Thank you Charles,
The commercial product is sterile long life product. Restaurant product will not be of the same microbiological quality or shelf life as fresh commercial.
Must admit that, AFAIK, I have never seen / consumed / or (previously) studied hummus. There appear to exist a variety of “commercially sterile” hummus-type products possibly due flexibility of terminology. Storage possibilities seem to vary as, I think, your prev. post implied, from simple chilled refrigeration, to, for example, at least 3 years in a “cool” place.
I noticed this comment –
Hummus is one such traditional food native to the Eastern Mediterranean Region which has now become a very popular food of choice among consumers of diverse backgrounds all over the world. The United States is one such country in which commercially produced hummus is becoming a viable industry, but with this comes the challenges of shelf-life extension. Typically only a minimal heat treatment is applied in the preparation of hummus (except for the boiling of the chickpeas, no other heat treatment is applied) (25). Hence most commercially produced hummus may only be considered as pseudo pasteurized products, because it is impossible to attain commercial sterility through this minimum thermal processing (14). As such there is the possibility of different types of microorganisms thriving in hummus (a high water activity food), despite its low pH (mean pH of about 5.1) (24).
hummus spoilage, et al..pdf 2.78MB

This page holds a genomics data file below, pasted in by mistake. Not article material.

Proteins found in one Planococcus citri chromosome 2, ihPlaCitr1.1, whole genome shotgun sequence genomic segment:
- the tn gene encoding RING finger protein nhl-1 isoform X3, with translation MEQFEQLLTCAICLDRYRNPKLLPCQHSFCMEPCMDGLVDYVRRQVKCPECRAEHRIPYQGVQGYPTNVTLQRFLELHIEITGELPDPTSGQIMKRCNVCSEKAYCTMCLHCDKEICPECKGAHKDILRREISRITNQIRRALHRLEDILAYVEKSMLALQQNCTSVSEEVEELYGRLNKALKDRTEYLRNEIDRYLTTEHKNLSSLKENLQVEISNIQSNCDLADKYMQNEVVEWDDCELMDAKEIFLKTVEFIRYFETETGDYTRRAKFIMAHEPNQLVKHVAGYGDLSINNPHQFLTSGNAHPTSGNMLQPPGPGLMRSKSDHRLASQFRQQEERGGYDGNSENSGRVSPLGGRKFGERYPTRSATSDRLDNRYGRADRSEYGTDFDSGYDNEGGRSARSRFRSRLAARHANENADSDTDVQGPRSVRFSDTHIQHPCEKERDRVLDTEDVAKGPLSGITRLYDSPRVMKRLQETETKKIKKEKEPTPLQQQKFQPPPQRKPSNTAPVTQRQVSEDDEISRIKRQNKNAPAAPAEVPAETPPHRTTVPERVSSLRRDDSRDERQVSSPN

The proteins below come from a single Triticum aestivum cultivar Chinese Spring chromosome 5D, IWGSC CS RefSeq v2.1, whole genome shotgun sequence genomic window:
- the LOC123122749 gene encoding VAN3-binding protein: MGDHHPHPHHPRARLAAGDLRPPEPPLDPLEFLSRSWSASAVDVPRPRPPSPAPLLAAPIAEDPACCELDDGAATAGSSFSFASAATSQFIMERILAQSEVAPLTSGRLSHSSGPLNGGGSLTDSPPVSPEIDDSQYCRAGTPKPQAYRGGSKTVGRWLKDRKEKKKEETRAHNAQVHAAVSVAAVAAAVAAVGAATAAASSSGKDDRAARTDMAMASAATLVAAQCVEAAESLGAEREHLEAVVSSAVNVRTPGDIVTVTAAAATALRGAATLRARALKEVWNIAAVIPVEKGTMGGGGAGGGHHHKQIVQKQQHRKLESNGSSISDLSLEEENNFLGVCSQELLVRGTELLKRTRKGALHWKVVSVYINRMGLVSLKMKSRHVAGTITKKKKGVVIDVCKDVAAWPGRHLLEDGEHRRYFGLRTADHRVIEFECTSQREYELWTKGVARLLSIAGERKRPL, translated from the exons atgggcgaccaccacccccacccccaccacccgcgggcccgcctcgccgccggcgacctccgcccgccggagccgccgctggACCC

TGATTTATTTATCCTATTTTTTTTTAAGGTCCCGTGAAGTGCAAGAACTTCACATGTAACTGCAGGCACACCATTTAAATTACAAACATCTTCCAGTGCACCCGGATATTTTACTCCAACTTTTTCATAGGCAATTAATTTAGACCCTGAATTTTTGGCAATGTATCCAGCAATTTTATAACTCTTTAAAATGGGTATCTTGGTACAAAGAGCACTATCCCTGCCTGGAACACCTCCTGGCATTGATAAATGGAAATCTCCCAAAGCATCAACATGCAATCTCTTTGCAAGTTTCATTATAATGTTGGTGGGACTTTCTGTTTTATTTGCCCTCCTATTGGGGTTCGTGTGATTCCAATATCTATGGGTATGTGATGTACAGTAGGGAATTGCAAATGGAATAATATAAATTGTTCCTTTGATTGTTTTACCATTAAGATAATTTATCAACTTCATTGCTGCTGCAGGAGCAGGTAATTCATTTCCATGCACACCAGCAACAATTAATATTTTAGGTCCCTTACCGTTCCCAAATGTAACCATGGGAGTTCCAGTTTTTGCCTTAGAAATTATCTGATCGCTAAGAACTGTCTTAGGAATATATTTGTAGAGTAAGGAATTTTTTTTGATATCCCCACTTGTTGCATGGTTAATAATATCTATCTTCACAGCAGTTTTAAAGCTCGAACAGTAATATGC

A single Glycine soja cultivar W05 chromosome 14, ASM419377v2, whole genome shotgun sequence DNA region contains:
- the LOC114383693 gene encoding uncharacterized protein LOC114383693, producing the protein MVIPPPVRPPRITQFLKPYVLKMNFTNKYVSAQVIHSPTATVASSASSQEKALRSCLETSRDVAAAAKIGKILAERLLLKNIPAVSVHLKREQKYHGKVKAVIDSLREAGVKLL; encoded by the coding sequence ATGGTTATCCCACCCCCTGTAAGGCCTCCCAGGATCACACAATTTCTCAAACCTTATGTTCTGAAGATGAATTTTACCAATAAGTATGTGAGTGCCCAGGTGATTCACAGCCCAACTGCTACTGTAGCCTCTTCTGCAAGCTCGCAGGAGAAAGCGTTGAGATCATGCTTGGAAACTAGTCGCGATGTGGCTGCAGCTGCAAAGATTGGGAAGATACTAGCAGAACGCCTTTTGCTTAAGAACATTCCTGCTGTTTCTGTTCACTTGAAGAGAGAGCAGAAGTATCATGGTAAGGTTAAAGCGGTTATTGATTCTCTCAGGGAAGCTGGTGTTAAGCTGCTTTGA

Frankly, I find a tolerance of < 500 cfu/g (prev. micro.spec.) somewhat difficult to reconcile with my own (canning) perception of “commercial sterility” despite the claimed (self-contradictory?) long “ambient” shelf life / absence of significant chemical hurdles other than pH...
However I also saw this, distinctly non-Codex, interpretation of Commercial Sterility in one publication –
The characteristic of commercially sterile products is that they have been heat treated to eliminate all pathogenic organisms and to reduce spoilage organisms to a level where they will not produce a health hazard or reduce the quality and acceptability of a product.
I suppose this would offer more subjective opportunities for a product specification.
Regarding OP's Yummus (!), seems difficult to say much without more specific info, for example a process flow (HPP!?) and product specification would be nice. At least the aw looks low. Perhaps, for a 3yr, 37degC shelf life, it is “commercially sterile” already from a plate count POV. Yeast (as per Caz) looks much more problematic. Pathogens, who knows?
Rgds / Charles.C